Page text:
Marsha and I have just returned from vacation.  We decided to splurge and celebrate the fact that both of us are turning 60 this year, and so we took a first-ever trip to Hawaii.  We flew into Honolulu and spent 3 days visiting there, and then we took a nice cruise to four of the islands and got to know some of the history, beauty, and people of the Islands. 

It was nice to get away, and very healing for us after we have spent this year dealing with the deaths of Marsha’s mother and father in April and July.

A part of our trip included visiting with Rev. Eddie Kelemini (pastor of First UMC in Honolulu) and his wife Topou, along with Bishop Mary Ann Swenson and her husband Jeff.  Mary Ann serves the Cal-Pac Conference which includes Southern California, Hawaii, Guam, and Samoa.  We have known the Swensons and the Keleminis for many years, and it was fun to learn about island traditions from them.

When we left Hawaii to return to Indiana, those friends told us that we should now list ourselves as “temporarily off island.”  That is their terminology for anyone who leaves the Hawaiian Islands – no matter for what length of time – because that term implies that everyone will want to return to the Islands.  To be “temporarily off island” even for many, many years, is a reminder that we should always hope and plan to return to that island paradise.

I have been thinking about that term “temporarily off island,” and I have realized that it also might describe the years of our human existence.  All of us are “temporarily off island” in this human life, no matter for how many years, and we long for our return to our ultimate spiritual home with God.  We are not human beings trying to live a more spiritual life, we are spiritual beings who live through this human existence even while longing for our destination with God.  That is summarized by Paul in his letter to the Romans in chapter 8 where he says (according to The Message by Eugene Peterson):

15-17This resurrection life you received from God is not a timid, grave-tending life. It's adventurously expectant, greeting God with a childlike "What's next, Papa?" God's Spirit touches our spirits and confirms who we really are. We know who he is, and we know who we are: Father and children. And we know we are going to get what's coming to us—an unbelievable inheritance! We go through exactly what Christ goes through. If we go through the hard times with him, then we're certainly going to go through the good times with him!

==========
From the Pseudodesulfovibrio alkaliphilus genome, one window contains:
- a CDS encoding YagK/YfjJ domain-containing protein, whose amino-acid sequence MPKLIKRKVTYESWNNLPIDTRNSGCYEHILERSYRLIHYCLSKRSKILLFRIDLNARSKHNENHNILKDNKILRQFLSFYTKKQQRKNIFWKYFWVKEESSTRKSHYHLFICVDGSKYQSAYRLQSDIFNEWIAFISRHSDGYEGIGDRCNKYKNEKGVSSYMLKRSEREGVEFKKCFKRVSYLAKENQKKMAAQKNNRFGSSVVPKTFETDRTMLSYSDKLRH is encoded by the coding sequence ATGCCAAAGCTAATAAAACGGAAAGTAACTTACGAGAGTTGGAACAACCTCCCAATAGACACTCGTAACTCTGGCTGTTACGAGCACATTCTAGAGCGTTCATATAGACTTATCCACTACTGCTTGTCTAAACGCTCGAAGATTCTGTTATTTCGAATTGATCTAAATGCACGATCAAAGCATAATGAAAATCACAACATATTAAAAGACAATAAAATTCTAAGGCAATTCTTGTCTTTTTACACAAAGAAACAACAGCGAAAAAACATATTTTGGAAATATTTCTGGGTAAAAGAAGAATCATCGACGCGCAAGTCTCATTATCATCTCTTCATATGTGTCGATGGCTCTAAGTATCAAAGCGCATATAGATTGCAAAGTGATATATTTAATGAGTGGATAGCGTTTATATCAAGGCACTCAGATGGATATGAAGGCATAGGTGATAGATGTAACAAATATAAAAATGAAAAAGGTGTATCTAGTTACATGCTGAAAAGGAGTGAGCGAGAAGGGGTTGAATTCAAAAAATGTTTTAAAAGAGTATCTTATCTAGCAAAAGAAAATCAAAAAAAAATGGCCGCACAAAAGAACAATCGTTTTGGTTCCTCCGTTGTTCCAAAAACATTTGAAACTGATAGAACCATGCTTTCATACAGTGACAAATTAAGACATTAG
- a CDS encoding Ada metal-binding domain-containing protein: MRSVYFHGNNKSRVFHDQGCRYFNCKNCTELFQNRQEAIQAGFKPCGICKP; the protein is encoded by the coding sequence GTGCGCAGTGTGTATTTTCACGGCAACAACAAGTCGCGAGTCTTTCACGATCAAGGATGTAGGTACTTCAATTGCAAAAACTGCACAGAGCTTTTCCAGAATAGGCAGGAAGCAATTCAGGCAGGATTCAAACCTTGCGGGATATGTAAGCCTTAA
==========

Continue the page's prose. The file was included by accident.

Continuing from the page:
18-21That's why I don't think there's any comparison between the present hard times and the coming good times. The created world itself can hardly wait for what's coming next. Everything in creation is being more or less held back. God reins it in until both creation and all the creatures are ready and can be released at the same moment into the glorious times ahead. Meanwhile, the joyful anticipation deepens.

 22-25All around us we observe a pregnant creation. The difficult times of pain throughout the world are simply birth pangs. But it's not only around us; it's within us. The Spirit of God is arousing us within. We're also feeling the birth pangs. These sterile and barren bodies of ours are yearning for full deliverance. That is why waiting does not diminish us, any more than waiting diminishes a pregnant mother. We are enlarged in the waiting. We, of course, don't see what is enlarging us. But the longer we wait, the larger we become, and the more joyful our expectancy.

 26-28Meanwhile, the moment we get tired in the waiting, God's Spirit is right alongside helping us along. If we don't know how or what to pray, it doesn't matter. He does our praying in and for us, making prayer out of our wordless sighs, our aching groans. He knows us far better than we know ourselves, knows our pregnant condition, and keeps us present before God. That's why we can be so sure that every detail in our lives of love for God is worked into something good.

Such words can only be written by someone who knows that he is “temporarily off island” in this human life, joyfully waiting for the ultimate fulfillment that is our resurrection promise.

I am not sure if I will ever have a return trip to Hawaii (right now the thought of that long airline flight is not too appealing), but I am trying to live my life as someone who knows that our human existence is temporary and that we are on a journey toward a paradise.